Apache Log4j | Are you vulnerable?

By Jim Wachhaus | December 12, 2021
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Official message about Log4j impact on the CyCognito Platform.
There is no direct impact of the Log4j vulnerability to the CyCognito platform.
Read the official message here.

The least you need to know right now:

  • There is a vulnerable version of the Apache Software Foundation Log4j logging utility, starting with version 2.0 released in July 2014
  • This vulnerability is actively being exploited in the wild, and is trivial to exploit.
  • Exploiting this vulnerability allows remote code execution (RCE).
  • There is a patch available and you should immediately patch your systems.
  • A configuration change may also mitigate the vulnerable versions (if you can’t patch).
  • There is no direct impact of the Apache Log4j vulnerability to the CyCognito Platform. CyCognito will continue to monitor and investigate the situation as third-party component vendors communicate status.
  • To protect your systems, you need to know what is affected.
  • See also some Frequently Asked Questions (FAQ) and answers for more details.
  • The information in this blog was last updated on 25 January 2022 at 8:25pm ET.

You can’t protect what you don’t know about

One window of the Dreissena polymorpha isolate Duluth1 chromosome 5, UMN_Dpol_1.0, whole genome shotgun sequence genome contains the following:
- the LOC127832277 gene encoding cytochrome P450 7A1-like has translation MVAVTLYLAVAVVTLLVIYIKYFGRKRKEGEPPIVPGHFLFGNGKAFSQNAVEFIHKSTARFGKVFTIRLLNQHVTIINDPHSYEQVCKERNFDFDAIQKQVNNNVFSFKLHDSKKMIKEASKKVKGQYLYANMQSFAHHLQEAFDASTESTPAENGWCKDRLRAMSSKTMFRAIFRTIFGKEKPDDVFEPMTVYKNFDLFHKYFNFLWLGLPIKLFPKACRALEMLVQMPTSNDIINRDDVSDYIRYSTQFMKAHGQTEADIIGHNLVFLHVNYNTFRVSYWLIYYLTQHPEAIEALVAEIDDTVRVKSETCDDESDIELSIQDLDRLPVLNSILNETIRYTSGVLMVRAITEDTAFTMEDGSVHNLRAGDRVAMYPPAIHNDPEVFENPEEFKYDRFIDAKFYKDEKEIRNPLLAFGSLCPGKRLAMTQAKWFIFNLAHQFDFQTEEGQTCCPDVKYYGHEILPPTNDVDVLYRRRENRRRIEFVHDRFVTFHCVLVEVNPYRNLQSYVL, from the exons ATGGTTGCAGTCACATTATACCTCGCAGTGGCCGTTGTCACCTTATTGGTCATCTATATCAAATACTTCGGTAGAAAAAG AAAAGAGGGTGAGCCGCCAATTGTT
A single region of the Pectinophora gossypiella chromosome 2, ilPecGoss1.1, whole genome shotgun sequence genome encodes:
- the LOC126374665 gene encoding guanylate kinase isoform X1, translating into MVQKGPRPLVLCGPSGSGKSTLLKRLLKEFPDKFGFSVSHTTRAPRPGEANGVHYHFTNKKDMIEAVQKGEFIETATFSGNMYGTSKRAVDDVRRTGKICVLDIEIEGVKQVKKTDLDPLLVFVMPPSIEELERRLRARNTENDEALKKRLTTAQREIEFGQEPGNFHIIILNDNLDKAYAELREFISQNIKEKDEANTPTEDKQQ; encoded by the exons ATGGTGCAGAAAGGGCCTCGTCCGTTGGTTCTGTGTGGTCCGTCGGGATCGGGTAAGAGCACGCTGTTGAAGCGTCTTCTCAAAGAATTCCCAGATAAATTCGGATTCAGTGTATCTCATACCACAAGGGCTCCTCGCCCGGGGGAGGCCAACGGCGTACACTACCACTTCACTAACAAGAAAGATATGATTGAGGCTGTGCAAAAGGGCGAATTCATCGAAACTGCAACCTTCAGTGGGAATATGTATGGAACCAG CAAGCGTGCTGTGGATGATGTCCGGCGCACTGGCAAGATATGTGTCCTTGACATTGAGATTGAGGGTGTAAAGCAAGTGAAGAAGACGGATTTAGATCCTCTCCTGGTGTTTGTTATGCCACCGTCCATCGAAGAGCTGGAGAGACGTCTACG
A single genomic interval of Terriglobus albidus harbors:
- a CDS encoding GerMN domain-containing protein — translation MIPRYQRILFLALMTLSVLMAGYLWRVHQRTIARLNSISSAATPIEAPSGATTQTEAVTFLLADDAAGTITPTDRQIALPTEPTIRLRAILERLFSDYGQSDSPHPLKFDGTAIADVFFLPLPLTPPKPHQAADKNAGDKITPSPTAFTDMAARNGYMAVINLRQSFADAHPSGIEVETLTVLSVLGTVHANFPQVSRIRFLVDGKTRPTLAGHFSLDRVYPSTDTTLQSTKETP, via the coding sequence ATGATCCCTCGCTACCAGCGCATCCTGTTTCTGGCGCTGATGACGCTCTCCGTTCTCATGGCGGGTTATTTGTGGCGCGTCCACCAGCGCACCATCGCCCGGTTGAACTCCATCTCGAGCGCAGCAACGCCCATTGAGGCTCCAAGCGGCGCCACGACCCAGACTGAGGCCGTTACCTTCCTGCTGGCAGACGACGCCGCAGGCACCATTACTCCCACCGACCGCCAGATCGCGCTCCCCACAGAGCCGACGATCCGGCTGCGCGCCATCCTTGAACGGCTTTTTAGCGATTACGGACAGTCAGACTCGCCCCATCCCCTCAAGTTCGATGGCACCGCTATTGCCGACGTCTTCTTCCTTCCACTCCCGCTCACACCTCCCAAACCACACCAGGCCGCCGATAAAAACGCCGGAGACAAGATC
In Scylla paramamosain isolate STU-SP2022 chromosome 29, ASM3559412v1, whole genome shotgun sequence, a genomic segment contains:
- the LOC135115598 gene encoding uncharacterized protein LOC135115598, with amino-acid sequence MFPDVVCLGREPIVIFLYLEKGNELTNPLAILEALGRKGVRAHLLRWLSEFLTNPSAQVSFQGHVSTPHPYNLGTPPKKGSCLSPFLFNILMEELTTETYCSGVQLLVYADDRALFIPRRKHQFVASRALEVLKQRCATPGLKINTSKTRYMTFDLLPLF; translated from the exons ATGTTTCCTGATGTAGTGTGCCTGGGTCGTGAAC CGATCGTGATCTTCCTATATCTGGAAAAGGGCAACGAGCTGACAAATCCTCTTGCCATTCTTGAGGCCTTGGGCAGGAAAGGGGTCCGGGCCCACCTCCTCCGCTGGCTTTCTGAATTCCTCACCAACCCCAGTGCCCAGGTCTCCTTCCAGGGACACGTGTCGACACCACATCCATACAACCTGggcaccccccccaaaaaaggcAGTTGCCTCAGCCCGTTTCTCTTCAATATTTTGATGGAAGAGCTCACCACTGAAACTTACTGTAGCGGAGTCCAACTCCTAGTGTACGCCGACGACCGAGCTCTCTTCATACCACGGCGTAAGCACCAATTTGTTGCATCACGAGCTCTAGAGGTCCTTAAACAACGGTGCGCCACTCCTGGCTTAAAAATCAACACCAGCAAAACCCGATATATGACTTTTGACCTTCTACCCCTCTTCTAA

While much has been written about the issue, why it’s bad and how to fix it, this blog post is going to quickly touch on the last bullet point which is knowing what technologies and components make up your attack surface and quickly understanding if (and how badly) you’re affected.

Right now the race is on between threat actors actively attempting to exploit affected systems and cybersecurity experts trying to assess their attack surface for systems to fix. Large companies will have hundreds or thousands of web applications and hundreds of thousands or millions of assets that are internet-facing. If those systems are running Java based software then they are likely vulnerable to attack. Do you know where your assets are?
image1-V2Like COVID, this vulnerability isn’t likely to go away anytime soon. Right now it’s a pandemic-level event with rapid spread.

Eventually systems will be “inoculated” against the exploit but, there is going to be a long tail on this while security teams catch all of the many services, platforms, and applications running Java that are vulnerable. 

The easiest and fastest way to identify all of those targets is to use tools that mimic the discovery tactics that threat actors are using. In this case, attack surface management platforms can give affected organizations an edge and free up valuable (and soon to be overworked) personnel trying to respond to this cyber tsunami by automating the discovery and testing process. 

From our CEO and offensive security expert, Rob Gurzeev: “Every few months, sometimes years, another critical and widespread vulnerability is discovered. The reason it takes some organizations months and sometimes years to close security gaps (even those as notorious as Heartbleed, and likely this one) is because finding every machine and application that is vulnerable across large attack surfaces is a time-consuming and tedious manual challenge. A couple of years ago, we found a Heartbleed vulnerability in the authentication server in the Defense and Space department of a Fortune 500 company. And we found it years after the vulnerability was discovered. I suspect it will take months and years for some organizations to find all of their log4j2 vulnerabilities.”